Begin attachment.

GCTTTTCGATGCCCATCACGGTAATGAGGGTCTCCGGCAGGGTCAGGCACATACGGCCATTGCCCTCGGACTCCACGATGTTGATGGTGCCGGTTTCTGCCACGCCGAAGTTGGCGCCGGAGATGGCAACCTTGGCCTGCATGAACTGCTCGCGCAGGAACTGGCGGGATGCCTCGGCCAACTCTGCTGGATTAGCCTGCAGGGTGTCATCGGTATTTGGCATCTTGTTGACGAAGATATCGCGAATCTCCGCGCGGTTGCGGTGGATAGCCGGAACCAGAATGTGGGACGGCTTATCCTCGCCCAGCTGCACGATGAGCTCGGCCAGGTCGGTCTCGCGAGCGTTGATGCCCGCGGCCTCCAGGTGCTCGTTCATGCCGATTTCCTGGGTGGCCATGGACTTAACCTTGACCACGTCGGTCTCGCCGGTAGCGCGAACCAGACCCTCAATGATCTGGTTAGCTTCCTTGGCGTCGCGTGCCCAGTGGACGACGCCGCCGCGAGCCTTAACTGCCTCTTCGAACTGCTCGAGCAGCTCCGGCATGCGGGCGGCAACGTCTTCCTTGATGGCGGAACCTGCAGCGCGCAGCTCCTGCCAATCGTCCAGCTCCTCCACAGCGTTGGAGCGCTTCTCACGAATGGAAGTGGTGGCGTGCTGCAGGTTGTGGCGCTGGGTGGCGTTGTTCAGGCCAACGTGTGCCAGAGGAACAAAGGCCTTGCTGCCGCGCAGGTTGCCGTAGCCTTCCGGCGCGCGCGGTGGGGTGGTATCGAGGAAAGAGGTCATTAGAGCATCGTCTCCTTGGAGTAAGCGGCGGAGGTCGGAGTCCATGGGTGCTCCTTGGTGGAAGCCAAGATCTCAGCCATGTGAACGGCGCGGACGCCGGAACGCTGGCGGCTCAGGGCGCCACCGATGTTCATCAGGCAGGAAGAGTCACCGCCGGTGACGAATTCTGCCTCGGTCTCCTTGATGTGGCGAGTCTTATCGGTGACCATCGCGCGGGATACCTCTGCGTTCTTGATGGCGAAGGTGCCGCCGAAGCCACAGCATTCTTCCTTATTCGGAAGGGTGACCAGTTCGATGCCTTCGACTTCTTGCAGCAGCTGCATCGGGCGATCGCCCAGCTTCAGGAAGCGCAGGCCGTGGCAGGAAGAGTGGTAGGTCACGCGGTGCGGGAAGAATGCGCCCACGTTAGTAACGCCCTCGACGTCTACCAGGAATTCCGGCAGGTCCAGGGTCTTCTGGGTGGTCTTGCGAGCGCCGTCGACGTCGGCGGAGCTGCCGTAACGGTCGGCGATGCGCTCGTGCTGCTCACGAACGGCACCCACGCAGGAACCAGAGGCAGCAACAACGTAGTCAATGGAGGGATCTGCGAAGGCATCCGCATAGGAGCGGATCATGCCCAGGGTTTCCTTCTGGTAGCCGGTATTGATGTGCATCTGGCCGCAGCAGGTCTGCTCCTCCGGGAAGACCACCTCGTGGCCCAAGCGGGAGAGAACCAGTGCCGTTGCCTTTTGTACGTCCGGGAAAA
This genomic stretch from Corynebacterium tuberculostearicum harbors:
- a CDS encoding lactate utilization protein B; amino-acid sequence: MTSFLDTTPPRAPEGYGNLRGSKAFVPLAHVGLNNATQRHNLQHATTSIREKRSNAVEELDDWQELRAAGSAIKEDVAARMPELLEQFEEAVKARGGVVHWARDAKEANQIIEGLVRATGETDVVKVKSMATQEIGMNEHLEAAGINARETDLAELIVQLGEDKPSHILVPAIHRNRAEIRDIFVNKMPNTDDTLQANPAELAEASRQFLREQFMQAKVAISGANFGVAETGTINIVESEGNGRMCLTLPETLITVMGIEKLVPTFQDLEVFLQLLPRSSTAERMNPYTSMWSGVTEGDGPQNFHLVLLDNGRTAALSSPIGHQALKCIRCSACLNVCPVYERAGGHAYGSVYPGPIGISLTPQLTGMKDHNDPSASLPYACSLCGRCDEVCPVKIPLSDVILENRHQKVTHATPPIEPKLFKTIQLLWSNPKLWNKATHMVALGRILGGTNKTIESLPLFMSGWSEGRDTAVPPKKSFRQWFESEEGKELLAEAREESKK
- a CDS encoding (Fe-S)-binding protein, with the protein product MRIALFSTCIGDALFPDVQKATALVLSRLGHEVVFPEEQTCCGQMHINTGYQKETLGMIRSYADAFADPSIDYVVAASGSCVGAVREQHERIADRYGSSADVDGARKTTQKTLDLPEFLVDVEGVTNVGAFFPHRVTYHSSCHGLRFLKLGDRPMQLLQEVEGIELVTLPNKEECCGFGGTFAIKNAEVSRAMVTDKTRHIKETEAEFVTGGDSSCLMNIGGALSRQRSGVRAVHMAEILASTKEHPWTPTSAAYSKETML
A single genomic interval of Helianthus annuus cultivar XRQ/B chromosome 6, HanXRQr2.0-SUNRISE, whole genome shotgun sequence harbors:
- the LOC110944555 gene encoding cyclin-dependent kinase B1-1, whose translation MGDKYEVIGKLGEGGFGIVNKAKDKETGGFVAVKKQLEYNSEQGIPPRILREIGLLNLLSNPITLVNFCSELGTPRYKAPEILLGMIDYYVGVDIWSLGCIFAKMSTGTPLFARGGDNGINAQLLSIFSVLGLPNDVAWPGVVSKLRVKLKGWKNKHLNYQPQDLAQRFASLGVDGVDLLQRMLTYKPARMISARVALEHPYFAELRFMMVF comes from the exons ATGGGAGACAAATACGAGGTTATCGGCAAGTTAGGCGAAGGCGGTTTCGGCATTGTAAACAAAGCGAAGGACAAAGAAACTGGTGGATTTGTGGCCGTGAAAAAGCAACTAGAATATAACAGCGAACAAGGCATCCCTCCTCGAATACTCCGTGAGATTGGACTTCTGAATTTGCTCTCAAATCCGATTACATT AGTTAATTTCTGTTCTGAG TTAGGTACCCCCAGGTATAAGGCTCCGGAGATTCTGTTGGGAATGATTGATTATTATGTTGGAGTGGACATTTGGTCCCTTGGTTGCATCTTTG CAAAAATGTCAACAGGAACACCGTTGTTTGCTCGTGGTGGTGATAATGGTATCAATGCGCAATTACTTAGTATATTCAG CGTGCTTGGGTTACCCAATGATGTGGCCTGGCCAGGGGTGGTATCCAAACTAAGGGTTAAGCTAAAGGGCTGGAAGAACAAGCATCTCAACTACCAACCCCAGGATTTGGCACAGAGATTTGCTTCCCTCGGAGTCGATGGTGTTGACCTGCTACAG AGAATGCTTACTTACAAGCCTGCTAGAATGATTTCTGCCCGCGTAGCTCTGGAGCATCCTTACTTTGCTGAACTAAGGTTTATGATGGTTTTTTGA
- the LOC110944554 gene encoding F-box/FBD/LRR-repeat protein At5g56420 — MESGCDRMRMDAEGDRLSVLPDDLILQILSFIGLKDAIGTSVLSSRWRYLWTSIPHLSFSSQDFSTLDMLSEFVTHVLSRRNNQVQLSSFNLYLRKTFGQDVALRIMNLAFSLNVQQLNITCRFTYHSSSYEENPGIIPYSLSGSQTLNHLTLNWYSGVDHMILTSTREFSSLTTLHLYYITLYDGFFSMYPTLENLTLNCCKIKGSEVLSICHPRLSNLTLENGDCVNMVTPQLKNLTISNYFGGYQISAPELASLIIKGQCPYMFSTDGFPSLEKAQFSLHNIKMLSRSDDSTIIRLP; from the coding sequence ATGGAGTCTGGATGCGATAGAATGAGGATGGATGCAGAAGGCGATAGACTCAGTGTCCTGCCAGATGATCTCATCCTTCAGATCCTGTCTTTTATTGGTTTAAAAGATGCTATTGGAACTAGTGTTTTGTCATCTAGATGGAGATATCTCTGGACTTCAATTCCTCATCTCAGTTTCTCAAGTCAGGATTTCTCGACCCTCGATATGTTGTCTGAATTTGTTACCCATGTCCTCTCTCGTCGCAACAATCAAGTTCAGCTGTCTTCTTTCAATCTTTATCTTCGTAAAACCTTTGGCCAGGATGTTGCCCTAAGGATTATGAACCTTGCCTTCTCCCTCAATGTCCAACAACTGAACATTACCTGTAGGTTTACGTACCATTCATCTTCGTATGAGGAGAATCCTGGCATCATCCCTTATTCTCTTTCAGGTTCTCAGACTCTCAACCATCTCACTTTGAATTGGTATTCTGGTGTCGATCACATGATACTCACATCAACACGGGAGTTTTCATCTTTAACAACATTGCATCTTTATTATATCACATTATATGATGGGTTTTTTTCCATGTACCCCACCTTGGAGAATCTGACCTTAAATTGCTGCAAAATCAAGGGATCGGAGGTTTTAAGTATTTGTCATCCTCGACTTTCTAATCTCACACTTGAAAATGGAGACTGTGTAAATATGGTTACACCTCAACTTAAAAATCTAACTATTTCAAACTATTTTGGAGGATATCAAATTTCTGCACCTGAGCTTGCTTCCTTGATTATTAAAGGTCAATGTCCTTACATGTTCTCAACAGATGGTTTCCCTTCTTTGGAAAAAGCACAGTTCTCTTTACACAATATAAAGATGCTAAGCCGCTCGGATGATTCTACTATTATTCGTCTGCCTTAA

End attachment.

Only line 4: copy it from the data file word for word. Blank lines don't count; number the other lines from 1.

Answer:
- a CDS encoding (Fe-S)-binding protein, with the protein product MRIALFSTCIGDALFPDVQKATALVLSRLGHEVVFPEEQTCCGQMHINTGYQKETLGMIRSYADAFADPSIDYVVAASGSCVGAVREQHERIADRYGSSADVDGARKTTQKTLDLPEFLVDVEGVTNVGAFFPHRVTYHSSCHGLRFLKLGDRPMQLLQEVEGIELVTLPNKEECCGFGGTFAIKNAEVSRAMVTDKTRHIKETEAEFVTGGDSSCLMNIGGALSRQRSGVRAVHMAEILASTKEHPWTPTSAAYSKETML